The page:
Don’t get me wrong. I love my heat pump, but in the dead of winter in Maine, it just doesn’t seem to cut it. When we were building my house, we decided to go with the heat pump as my sole source of heat, knowing that at some point we’d have to supplement it with something else.
In November, I pretty much decided that I wanted to install a pellet stove. For most of December, I looked around at them. Having a pellet stove installed professionally is between $800 and $1,000. I really wanted to stay with my motto all along and do everything that we possibly could do ourselves. My insurance company finally allowed us to install it as long as we had a professional sign off that it was installed correctly.
Around mid-January, I found a pellet stove at Lowe’s that I liked and bought it. If you’ve never moved a pellet stove before, I don’t recommend it. It’s super heavy. The one I bought was around 300lbs. My Dad was able to get the stove out of the truck with the forks on his tractor and then place it on a dolly and wheel it to its current location.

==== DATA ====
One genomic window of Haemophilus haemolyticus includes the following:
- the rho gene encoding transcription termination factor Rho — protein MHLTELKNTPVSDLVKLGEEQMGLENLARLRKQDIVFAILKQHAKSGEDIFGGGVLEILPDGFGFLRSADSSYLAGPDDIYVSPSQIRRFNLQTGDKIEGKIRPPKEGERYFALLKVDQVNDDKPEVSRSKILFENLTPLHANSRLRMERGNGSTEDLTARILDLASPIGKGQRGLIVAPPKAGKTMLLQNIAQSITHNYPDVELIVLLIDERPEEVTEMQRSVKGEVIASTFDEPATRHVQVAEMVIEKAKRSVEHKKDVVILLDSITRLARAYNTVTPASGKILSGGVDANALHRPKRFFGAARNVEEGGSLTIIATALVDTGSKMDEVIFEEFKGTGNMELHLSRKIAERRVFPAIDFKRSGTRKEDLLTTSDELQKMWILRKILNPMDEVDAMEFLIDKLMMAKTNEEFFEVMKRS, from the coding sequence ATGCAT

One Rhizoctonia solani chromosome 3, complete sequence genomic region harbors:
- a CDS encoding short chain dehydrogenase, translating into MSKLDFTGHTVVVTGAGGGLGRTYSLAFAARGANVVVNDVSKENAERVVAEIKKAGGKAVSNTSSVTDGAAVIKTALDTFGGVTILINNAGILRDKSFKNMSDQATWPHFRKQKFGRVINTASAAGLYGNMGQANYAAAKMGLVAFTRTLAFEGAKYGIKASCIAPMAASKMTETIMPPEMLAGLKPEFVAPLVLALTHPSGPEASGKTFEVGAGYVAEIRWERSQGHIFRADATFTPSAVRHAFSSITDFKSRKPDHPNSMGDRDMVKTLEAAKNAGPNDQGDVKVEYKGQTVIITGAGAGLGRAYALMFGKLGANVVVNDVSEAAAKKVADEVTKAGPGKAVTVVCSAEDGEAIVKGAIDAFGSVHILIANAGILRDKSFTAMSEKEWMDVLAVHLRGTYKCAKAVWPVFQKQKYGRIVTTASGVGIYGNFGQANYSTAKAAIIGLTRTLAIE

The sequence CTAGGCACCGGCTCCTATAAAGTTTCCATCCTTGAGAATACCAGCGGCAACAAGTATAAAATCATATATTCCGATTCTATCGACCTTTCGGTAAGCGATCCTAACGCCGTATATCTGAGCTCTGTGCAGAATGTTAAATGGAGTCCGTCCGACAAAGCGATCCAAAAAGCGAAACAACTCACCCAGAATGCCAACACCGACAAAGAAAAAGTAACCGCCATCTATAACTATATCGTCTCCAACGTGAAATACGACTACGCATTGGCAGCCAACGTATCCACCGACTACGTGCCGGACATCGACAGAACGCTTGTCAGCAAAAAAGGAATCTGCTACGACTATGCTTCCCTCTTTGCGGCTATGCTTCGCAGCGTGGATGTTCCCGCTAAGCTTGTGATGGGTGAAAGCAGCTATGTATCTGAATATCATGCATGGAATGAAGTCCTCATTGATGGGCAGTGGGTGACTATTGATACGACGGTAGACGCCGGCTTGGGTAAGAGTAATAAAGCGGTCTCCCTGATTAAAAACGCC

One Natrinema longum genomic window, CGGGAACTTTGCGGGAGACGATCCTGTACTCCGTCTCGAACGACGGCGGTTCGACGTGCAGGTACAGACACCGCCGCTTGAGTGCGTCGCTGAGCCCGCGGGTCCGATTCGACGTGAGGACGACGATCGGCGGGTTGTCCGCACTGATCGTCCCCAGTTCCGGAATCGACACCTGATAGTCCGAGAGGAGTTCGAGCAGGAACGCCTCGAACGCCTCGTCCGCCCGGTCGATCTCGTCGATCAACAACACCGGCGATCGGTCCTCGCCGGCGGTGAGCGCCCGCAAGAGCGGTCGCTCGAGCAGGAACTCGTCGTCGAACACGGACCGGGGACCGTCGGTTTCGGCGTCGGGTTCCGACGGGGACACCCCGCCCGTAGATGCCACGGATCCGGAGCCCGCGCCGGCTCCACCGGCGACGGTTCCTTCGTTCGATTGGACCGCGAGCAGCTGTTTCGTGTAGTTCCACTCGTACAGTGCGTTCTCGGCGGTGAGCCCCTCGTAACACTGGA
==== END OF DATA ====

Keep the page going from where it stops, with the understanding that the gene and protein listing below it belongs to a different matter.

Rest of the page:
Two weeks ago, my brother-in-law, niece, and nephew came down and we had a pellet stove installation party. It really did not take my Dad and Kevin more than a few hours to get it installed. It was a little frustrating not being able to use it right away, but that Monday it passed inspection with flying colors and Monday night I had my first fire.
I’m loving it, but pellet stoves go through a lot of pellets. My plan is to use the pellet stove, mostly at nights, when the temperature is in the teens or below. Even with the fan on low, the pellet stove heats my house up to about 70, which is 10 degrees warmer than I keep it with the heat pump. I also try to watch my electricity use closely and the pellet stove uses a fraction of what the heat pump does.
I’d definitely recommend a pellet stove. I am really enjoying both the warmth and ambiance of it. There is just something about falling asleep to a fire.